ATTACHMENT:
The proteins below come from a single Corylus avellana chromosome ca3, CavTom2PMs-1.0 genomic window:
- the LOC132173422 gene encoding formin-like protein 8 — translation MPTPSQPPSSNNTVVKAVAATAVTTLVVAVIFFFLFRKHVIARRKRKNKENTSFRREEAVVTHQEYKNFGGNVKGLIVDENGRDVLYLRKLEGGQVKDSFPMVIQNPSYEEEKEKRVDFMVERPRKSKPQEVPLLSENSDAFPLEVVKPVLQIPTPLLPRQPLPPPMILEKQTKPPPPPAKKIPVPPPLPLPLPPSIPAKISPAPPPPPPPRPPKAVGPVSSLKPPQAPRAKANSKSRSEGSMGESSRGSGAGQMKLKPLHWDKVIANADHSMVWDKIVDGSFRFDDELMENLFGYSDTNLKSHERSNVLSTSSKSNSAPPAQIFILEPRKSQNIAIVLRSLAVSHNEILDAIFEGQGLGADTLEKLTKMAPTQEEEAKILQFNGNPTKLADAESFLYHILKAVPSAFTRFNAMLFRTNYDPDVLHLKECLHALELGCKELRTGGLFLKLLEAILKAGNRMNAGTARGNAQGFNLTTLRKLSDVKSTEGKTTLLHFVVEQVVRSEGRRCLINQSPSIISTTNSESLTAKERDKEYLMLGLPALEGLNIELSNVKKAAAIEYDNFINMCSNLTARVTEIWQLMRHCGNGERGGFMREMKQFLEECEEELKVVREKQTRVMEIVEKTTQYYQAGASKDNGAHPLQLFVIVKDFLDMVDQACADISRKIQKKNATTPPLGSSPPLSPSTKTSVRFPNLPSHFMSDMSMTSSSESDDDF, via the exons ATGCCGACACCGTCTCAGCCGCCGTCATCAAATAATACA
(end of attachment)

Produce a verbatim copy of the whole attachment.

The proteins below come from a single Corylus avellana chromosome ca3, CavTom2PMs-1.0 genomic window:
- the LOC132173422 gene encoding formin-like protein 8 — translation MPTPSQPPSSNNTVVKAVAATAVTTLVVAVIFFFLFRKHVIARRKRKNKENTSFRREEAVVTHQEYKNFGGNVKGLIVDENGRDVLYLRKLEGGQVKDSFPMVIQNPSYEEEKEKRVDFMVERPRKSKPQEVPLLSENSDAFPLEVVKPVLQIPTPLLPRQPLPPPMILEKQTKPPPPPAKKIPVPPPLPLPLPPSIPAKISPAPPPPPPPRPPKAVGPVSSLKPPQAPRAKANSKSRSEGSMGESSRGSGAGQMKLKPLHWDKVIANADHSMVWDKIVDGSFRFDDELMENLFGYSDTNLKSHERSNVLSTSSKSNSAPPAQIFILEPRKSQNIAIVLRSLAVSHNEILDAIFEGQGLGADTLEKLTKMAPTQEEEAKILQFNGNPTKLADAESFLYHILKAVPSAFTRFNAMLFRTNYDPDVLHLKECLHALELGCKELRTGGLFLKLLEAILKAGNRMNAGTARGNAQGFNLTTLRKLSDVKSTEGKTTLLHFVVEQVVRSEGRRCLINQSPSIISTTNSESLTAKERDKEYLMLGLPALEGLNIELSNVKKAAAIEYDNFINMCSNLTARVTEIWQLMRHCGNGERGGFMREMKQFLEECEEELKVVREKQTRVMEIVEKTTQYYQAGASKDNGAHPLQLFVIVKDFLDMVDQACADISRKIQKKNATTPPLGSSPPLSPSTKTSVRFPNLPSHFMSDMSMTSSSESDDDF, via the exons ATGCCGACACCGTCTCAGCCGCCGTCATCAAATAATACA